Tesla CEO Elon Musk's announcement that the firm is planning to build a battery 'gigafactory' confirmed something we all knew would happen eventually--more electric cars means greater demand for batteries.
U.S.-founded battery firm Boston-Power knows this too, and plans to expand its own operations following a rumored $250 million investment from China.
[UPDATE: After publishing this article, Green Car Reports was contacted by Darren Bischoff of Boston-Power, who noted that last Friday's article on Dow-Jones VentureWire stated that Boston-Power is close to achieving new funding.
"The reporter did not say that it had closed financing," he wrote, "nor did Boston-Power did not issue a press release about completing a round of financing."
We have edited this article accordingly.]
Boston-Power goes way back, and has previously dabbled in electric vehicle batteries--it supplied Saab with batteries for its electric 9-3 ePower, long before the Swedish firm's collapse and subsequent revival under Chinese-Swedish firm NEVS.
The firm started in Massachusetts in 2005, writes The Wall Street Journal. Unlike Tesla Motors however, Boston-Power failed to secure funding from the U.S. government to open a large-scale battery factory in the U.S.
Instead, it sought investment from China, raising more than $100 million from GSR Ventures, and moved most of its operations to China.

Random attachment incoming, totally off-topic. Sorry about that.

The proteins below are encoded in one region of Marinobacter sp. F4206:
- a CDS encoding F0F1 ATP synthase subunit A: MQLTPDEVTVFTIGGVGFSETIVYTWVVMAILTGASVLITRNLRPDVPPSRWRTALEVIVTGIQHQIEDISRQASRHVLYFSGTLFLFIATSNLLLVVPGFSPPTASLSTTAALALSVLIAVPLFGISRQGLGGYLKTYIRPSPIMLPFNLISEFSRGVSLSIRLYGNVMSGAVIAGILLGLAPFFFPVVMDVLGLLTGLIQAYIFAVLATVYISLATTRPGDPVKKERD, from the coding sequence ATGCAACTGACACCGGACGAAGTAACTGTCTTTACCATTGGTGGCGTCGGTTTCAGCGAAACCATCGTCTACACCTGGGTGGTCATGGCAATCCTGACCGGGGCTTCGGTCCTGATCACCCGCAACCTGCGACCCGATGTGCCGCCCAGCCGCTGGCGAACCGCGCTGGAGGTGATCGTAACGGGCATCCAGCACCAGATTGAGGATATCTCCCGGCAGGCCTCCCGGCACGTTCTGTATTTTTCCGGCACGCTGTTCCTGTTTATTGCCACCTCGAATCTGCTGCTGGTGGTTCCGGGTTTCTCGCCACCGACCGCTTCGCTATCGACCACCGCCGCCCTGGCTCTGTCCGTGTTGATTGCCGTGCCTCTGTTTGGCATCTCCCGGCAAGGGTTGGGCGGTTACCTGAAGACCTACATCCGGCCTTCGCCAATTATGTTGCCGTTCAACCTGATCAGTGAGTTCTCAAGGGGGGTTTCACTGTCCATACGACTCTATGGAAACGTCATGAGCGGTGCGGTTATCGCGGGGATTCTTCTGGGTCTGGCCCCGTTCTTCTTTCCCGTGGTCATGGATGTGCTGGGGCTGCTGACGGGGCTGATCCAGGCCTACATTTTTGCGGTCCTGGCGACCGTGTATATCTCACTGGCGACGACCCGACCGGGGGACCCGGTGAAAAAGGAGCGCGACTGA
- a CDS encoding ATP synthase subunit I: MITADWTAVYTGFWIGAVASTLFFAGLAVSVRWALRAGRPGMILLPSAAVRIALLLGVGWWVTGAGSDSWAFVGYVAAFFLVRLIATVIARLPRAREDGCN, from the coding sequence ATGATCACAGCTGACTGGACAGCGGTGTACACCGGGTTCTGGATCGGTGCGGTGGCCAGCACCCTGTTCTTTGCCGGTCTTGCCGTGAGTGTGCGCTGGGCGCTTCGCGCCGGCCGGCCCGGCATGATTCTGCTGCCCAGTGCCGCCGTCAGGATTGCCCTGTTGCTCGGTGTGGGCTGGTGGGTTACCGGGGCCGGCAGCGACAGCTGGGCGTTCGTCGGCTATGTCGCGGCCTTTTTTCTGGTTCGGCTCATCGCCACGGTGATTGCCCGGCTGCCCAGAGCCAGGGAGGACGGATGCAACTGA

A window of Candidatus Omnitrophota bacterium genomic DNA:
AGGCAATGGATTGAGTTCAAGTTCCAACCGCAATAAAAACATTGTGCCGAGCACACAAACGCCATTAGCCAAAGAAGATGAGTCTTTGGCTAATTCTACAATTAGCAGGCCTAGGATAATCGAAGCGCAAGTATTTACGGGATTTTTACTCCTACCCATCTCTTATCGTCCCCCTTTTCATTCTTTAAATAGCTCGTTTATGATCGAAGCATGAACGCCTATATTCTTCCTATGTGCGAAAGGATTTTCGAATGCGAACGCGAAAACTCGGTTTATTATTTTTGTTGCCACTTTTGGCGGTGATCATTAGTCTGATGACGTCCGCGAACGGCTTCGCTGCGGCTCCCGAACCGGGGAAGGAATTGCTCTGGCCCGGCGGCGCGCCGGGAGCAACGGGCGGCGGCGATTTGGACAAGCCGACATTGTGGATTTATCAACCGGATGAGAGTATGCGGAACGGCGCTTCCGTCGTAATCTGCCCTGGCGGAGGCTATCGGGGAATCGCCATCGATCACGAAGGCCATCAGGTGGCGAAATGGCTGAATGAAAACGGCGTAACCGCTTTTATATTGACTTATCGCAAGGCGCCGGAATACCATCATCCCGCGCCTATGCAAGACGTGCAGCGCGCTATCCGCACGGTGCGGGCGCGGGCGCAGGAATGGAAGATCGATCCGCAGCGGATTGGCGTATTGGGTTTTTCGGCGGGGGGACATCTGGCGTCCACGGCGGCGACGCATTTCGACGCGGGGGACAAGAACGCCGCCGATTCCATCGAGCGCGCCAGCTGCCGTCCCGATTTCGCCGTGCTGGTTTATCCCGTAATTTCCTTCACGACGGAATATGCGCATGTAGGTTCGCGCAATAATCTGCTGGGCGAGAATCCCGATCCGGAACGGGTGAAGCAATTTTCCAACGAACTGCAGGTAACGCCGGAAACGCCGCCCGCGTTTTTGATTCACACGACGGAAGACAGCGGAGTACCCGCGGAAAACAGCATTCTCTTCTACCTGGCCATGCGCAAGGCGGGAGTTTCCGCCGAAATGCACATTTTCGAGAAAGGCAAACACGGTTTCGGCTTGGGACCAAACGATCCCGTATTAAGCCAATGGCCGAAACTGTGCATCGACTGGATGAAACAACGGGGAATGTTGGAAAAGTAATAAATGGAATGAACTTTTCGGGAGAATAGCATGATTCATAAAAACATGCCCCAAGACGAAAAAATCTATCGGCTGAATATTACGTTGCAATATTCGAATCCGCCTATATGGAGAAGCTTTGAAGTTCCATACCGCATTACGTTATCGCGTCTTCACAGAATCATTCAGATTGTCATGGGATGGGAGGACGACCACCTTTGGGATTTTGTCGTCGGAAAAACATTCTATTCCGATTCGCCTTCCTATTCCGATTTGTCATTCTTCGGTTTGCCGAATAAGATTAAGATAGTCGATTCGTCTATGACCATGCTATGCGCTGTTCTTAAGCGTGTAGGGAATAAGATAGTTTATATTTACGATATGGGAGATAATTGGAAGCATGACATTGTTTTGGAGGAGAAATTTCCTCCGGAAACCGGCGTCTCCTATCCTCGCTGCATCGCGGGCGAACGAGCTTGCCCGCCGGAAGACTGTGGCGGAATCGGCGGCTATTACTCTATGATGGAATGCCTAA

Boston-Power currently has annual capacity of 300 megawatt-hours at its Chinese plant, and has a foot in the door of the automotive market supplying batteries to the Beijing Electric Vehicle Company.
The company's chairman, Sonny Wu, says it intends to increase capacity to one gigawatt-hour per year, and singles out Musk and Tesla as a rival.
"Somebody has to compete with him", Wu told the WSJ.
Wu declined to name the company's potential new investors, but confirmed they are Chinese and global institutional investors.
If the funding closes, it would continue a familiar theme of Chinese investment throughout the battery and electric vehicle industry--with major players like Fisker Automotive and A123 Systems both Chinese-owned.
Wu says he expects Boston-Power to become profitable "in a couple of years".
The company won't match Musk's plans for a 35 gigawatt-hour factory--but competition in the battery market can only be a good thing for consumers.